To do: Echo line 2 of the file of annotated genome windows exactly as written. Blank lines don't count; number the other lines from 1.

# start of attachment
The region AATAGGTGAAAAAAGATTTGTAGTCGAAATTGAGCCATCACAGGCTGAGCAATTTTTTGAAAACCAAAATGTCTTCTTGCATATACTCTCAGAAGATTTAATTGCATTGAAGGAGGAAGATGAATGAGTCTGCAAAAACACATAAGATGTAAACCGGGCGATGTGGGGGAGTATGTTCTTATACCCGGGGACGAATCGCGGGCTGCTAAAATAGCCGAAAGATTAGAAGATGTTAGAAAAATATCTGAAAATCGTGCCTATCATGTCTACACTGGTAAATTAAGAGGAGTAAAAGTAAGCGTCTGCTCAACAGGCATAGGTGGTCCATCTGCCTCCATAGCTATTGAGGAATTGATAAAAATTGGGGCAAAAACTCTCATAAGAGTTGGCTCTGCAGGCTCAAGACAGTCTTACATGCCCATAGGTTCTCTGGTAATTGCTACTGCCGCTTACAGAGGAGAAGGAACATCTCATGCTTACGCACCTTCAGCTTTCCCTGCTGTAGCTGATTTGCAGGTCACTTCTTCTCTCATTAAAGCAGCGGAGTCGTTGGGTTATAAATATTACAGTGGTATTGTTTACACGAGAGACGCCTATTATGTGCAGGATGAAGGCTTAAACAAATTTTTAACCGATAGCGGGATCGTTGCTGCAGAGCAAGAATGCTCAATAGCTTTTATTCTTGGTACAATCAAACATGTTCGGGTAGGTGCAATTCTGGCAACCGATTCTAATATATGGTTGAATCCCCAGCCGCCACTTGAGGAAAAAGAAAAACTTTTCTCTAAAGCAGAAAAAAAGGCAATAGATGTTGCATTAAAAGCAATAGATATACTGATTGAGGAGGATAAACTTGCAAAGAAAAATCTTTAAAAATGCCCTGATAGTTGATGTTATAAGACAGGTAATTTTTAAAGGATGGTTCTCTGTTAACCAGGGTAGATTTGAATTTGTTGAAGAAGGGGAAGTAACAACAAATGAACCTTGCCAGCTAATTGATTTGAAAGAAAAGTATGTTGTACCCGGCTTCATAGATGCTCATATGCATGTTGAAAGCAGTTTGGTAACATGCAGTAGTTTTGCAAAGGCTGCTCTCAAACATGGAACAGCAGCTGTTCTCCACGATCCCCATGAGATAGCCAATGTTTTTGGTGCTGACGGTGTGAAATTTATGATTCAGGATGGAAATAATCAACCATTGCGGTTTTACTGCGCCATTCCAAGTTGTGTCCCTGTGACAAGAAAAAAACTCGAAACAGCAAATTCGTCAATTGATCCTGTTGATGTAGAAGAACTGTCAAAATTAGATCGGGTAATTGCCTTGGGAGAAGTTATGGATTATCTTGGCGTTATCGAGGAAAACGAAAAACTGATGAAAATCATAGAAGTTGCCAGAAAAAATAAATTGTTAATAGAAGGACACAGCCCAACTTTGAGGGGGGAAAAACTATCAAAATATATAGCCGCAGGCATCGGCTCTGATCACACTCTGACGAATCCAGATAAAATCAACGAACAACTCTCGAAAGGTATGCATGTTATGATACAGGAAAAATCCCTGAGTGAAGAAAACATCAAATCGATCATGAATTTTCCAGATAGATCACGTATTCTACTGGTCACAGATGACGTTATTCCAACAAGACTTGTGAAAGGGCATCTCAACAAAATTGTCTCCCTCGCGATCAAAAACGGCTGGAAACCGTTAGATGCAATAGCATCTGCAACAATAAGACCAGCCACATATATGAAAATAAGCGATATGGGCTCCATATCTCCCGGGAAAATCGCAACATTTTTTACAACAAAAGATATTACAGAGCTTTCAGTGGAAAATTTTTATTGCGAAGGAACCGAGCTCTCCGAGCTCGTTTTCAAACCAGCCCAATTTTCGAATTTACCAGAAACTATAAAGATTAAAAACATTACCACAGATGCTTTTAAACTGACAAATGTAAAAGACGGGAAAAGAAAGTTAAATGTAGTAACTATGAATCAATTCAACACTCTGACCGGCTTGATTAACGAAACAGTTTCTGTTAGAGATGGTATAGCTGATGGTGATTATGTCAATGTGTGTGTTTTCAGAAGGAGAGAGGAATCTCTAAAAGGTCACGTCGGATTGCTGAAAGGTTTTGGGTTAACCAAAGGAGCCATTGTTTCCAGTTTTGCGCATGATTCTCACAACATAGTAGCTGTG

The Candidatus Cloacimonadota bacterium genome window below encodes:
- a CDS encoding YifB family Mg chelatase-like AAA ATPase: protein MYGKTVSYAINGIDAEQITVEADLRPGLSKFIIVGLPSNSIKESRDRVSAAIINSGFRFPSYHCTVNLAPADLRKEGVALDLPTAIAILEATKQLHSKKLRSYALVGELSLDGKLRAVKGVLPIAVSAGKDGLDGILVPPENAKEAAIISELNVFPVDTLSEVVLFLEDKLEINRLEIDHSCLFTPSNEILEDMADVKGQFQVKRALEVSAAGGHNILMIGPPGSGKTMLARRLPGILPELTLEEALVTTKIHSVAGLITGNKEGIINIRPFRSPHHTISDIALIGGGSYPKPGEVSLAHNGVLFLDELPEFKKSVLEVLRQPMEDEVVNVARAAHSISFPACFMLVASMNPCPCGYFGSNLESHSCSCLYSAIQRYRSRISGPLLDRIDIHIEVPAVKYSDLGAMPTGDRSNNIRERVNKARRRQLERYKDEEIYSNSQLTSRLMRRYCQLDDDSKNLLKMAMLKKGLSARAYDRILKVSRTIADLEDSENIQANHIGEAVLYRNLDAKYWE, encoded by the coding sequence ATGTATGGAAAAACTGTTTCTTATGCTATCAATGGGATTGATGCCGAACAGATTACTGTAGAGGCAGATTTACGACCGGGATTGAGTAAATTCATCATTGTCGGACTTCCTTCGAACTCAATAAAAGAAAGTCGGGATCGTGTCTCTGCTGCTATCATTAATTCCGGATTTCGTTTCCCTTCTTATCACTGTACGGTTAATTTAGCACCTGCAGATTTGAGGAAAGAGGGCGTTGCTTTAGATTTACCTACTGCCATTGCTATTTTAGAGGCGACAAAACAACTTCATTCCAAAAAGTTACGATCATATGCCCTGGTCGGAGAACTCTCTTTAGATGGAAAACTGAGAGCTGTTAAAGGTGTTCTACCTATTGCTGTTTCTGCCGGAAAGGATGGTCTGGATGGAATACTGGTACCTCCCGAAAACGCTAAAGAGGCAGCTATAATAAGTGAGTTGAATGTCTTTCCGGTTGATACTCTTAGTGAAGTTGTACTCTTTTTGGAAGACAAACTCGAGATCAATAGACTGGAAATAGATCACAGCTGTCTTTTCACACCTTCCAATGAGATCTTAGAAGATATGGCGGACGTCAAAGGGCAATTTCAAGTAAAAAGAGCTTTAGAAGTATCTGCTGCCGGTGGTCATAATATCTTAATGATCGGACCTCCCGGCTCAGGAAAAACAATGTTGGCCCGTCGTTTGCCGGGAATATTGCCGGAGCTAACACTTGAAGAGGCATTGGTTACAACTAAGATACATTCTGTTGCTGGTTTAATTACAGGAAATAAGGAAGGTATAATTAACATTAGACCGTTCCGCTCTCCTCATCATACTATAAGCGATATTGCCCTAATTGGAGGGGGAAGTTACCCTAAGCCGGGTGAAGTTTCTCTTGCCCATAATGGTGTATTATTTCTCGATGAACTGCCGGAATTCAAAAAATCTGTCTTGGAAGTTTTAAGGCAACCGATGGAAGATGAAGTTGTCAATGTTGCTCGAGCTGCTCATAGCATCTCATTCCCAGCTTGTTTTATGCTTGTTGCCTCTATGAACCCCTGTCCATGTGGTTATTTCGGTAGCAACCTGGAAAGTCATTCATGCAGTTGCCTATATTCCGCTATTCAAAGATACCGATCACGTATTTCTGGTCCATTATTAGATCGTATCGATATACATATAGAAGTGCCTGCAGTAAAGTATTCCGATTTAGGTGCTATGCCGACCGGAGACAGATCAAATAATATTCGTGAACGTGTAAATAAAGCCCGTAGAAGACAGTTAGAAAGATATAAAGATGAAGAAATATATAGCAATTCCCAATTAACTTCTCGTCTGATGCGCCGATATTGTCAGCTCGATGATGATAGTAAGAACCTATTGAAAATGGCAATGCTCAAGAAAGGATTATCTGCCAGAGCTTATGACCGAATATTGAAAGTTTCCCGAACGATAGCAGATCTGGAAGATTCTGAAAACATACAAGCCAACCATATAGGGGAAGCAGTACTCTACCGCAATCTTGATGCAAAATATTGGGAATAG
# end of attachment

The Candidatus Cloacimonadota bacterium genome window below encodes: